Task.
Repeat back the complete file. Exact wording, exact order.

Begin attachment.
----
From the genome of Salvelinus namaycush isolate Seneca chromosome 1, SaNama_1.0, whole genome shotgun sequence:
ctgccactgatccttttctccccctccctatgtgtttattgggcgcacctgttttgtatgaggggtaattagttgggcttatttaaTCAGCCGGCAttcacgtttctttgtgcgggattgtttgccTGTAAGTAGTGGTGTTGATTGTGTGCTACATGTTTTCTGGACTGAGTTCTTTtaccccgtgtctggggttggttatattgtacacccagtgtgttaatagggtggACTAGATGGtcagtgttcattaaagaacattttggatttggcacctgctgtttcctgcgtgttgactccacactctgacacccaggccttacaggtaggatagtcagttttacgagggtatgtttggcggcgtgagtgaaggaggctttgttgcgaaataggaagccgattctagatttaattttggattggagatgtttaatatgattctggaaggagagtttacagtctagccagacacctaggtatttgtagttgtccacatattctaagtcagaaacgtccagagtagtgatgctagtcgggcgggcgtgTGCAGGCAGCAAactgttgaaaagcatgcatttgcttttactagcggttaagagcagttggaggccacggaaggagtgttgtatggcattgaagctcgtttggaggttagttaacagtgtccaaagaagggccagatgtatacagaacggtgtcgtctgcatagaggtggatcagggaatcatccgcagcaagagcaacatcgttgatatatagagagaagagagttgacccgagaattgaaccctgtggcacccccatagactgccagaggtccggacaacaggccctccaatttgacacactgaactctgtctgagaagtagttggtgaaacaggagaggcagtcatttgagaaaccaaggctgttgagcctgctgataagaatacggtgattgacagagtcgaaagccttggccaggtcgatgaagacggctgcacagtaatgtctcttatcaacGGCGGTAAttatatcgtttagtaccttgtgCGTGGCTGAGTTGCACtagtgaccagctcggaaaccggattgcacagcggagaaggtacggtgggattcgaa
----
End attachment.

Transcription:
From the genome of Salvelinus namaycush isolate Seneca chromosome 1, SaNama_1.0, whole genome shotgun sequence:
ctgccactgatccttttctccccctccctatgtgtttattgggcgcacctgttttgtatgaggggtaattagttgggcttatttaaTCAGCCGGCAttcacgtttctttgtgcgggattgtttgccTGTAAGTAGTGGTGTTGATTGTGTGCTACATGTTTTCTGGACTGAGTTCTTTtaccccgtgtctggggttggttatattgtacacccagtgtgttaatagggtggACTAGATGGtcagtgttcattaaagaacattttggatttggcacctgctgtttcctgcgtgttgactccacactctgacacccaggccttacaggtaggatagtcagttttacgagggtatgtttggcggcgtgagtgaaggaggctttgttgcgaaataggaagccgattctagatttaattttggattggagatgtttaatatgattctggaaggagagtttacagtctagccagacacctaggtatttgtagttgtccacatattctaagtcagaaacgtccagagtagtgatgctagtcgggcgggcgtgTGCAGGCAGCAAactgttgaaaagcatgcatttgcttttactagcggttaagagcagttggaggccacggaaggagtgttgtatggcattgaagctcgtttggaggttagttaacagtgtccaaagaagggccagatgtatacagaacggtgtcgtctgcatagaggtggatcagggaatcatccgcagcaagagcaacatcgttgatatatagagagaagagagttgacccgagaattgaaccctgtggcacccccatagactgccagaggtccggacaacaggccctccaatttgacacactgaactctgtctgagaagtagttggtgaaacaggagaggcagtcatttgagaaaccaaggctgttgagcctgctgataagaatacggtgattgacagagtcgaaagccttggccaggtcgatgaagacggctgcacagtaatgtctcttatcaacGGCGGTAAttatatcgtttagtaccttgtgCGTGGCTGAGTTGCACtagtgaccagctcggaaaccggattgcacagcggagaaggtacggtgggattcgaa